A global health crisis: responding to the International Development Committee’s inquiry on longer term issues, implications and lessons to be learned from Covid-19


Action for Global Health (AfGH) is a UK-based network of more than 50 organisations working towards a world where the universal right to health is realised. AfGH acts as the coordinator between the UK government and global health civil society, convening regular meetings and sharing learning from across our network.


AfGH submitted a detailed briefing and recommendations on the immediate risks and threats presented by Covid-19 within the first submission deadline. This second submission provides further learning and evidence which has emerged since then, and is intended to be additive to our first submission.


1. The emergence, incidence and spread of coronavirus virus infections and the Covid-19 disease in developing countries

1.1 The spread and impact of Covid-19 amongst older people and those with underlying chronic conditions in developing countries, especially in humanitarian contexts, is of particular concern. We know that people living with underlying chronic conditions/Non-Communicable Diseases (NCDs), such as cardiovascular disease -heart disease and stroke, diabetes, chronic lung disease and cancer, and older people are at higher risk of more severe illness or dying from Covid-19, and in some cases appear to be more susceptible to contracting Covid-19. Recent data shows that 16% of the population of Africa is at increased risk from Covid-19 due to being older or having underlying conditions.[1]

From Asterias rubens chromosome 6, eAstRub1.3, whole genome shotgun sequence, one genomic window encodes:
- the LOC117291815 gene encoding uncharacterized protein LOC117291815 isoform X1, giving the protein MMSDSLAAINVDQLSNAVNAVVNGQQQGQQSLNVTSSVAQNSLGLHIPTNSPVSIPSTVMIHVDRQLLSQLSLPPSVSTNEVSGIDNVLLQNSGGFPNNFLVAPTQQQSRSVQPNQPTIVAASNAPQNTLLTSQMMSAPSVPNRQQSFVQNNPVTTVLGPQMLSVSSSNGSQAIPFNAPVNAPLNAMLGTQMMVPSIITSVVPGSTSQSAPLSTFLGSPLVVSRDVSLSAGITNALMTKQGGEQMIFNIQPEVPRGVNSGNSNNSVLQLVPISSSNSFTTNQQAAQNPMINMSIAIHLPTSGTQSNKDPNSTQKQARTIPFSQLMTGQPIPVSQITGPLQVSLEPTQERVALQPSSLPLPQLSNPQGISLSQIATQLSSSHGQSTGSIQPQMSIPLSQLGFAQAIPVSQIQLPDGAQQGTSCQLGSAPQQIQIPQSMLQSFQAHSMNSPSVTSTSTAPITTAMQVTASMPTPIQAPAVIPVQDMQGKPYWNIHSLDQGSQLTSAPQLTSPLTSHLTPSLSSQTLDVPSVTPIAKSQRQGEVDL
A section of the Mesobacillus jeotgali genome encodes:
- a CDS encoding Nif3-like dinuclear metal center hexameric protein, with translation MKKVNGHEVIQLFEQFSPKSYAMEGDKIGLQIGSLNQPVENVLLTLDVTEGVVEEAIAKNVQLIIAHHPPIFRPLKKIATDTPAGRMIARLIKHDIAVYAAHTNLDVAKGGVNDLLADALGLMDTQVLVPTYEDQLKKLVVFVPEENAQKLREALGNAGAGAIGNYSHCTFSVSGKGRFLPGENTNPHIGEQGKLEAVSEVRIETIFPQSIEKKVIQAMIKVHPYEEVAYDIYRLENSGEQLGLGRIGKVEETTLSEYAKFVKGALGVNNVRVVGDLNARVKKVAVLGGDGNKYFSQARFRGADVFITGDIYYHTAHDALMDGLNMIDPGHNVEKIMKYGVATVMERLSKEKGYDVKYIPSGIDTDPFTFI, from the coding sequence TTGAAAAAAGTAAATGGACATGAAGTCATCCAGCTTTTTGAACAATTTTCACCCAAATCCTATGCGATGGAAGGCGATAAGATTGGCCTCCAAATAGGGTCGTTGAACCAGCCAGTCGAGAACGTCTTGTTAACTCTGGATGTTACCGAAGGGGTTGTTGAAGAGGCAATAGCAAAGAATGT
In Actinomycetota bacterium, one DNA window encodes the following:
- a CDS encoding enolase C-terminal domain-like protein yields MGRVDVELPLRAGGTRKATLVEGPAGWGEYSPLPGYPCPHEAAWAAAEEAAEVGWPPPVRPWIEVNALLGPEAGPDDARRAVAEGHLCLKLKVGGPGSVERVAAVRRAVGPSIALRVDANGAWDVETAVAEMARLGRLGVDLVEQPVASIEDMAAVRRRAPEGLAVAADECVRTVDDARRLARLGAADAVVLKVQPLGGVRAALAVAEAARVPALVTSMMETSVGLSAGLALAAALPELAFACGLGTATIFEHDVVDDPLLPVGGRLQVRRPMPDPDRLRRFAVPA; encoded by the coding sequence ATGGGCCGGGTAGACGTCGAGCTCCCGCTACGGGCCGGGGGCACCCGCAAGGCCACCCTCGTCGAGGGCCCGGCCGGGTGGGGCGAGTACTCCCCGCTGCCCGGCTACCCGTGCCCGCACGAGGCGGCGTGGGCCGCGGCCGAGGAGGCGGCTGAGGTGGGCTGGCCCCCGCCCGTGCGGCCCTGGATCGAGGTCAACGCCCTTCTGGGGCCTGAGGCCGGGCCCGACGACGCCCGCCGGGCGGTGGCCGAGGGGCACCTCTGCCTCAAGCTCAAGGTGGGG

1.2 People with disabilities are also experiencing greater risk to Covid-19 as many of the preventative measures required to keep the coronavirus at bay are often inaccessible, including hand basins, sinks and communal water pumps. Physical distancing and self-isolation are impossible for many people with disabilities who rely on daily access to care, assistance or rehabilitation, and people with complex needs who require ongoing support.


1.3 The risk of spread and impact of Covid-19 in humanitarian settings such as refugee camps (with the huge challenges of social distancing or regular handwashing), particularly where there is a high NCD burden, will likely mean even higher incidence than other low and resource poor settings.